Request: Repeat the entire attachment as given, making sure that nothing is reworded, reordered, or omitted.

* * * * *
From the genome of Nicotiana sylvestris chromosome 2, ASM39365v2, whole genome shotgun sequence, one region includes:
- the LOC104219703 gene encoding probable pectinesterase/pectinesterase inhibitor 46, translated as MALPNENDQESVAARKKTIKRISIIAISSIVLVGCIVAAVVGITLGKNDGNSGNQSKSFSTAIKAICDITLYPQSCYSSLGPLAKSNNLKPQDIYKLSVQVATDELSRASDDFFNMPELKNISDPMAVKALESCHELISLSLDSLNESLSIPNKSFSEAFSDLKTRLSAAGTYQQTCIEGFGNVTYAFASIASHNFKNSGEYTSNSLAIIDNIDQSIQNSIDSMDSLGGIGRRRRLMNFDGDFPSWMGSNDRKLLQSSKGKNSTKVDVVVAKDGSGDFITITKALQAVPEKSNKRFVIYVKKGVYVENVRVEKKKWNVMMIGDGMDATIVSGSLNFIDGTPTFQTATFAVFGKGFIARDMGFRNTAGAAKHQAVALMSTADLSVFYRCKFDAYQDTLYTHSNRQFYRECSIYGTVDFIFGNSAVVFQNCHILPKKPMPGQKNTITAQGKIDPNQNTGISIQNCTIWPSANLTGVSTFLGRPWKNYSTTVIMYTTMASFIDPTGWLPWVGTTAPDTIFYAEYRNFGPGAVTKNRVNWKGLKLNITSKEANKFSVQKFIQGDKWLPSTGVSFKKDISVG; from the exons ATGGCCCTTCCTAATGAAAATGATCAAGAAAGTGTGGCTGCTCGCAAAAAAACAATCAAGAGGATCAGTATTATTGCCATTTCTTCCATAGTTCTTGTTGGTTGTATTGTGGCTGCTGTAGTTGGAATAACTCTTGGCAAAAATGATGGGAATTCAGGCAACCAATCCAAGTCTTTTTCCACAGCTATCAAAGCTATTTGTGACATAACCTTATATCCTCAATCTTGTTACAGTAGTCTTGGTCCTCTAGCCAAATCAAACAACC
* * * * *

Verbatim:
From the genome of Nicotiana sylvestris chromosome 2, ASM39365v2, whole genome shotgun sequence, one region includes:
- the LOC104219703 gene encoding probable pectinesterase/pectinesterase inhibitor 46, translated as MALPNENDQESVAARKKTIKRISIIAISSIVLVGCIVAAVVGITLGKNDGNSGNQSKSFSTAIKAICDITLYPQSCYSSLGPLAKSNNLKPQDIYKLSVQVATDELSRASDDFFNMPELKNISDPMAVKALESCHELISLSLDSLNESLSIPNKSFSEAFSDLKTRLSAAGTYQQTCIEGFGNVTYAFASIASHNFKNSGEYTSNSLAIIDNIDQSIQNSIDSMDSLGGIGRRRRLMNFDGDFPSWMGSNDRKLLQSSKGKNSTKVDVVVAKDGSGDFITITKALQAVPEKSNKRFVIYVKKGVYVENVRVEKKKWNVMMIGDGMDATIVSGSLNFIDGTPTFQTATFAVFGKGFIARDMGFRNTAGAAKHQAVALMSTADLSVFYRCKFDAYQDTLYTHSNRQFYRECSIYGTVDFIFGNSAVVFQNCHILPKKPMPGQKNTITAQGKIDPNQNTGISIQNCTIWPSANLTGVSTFLGRPWKNYSTTVIMYTTMASFIDPTGWLPWVGTTAPDTIFYAEYRNFGPGAVTKNRVNWKGLKLNITSKEANKFSVQKFIQGDKWLPSTGVSFKKDISVG; from the exons ATGGCCCTTCCTAATGAAAATGATCAAGAAAGTGTGGCTGCTCGCAAAAAAACAATCAAGAGGATCAGTATTATTGCCATTTCTTCCATAGTTCTTGTTGGTTGTATTGTGGCTGCTGTAGTTGGAATAACTCTTGGCAAAAATGATGGGAATTCAGGCAACCAATCCAAGTCTTTTTCCACAGCTATCAAAGCTATTTGTGACATAACCTTATATCCTCAATCTTGTTACAGTAGTCTTGGTCCTCTAGCCAAATCAAACAACC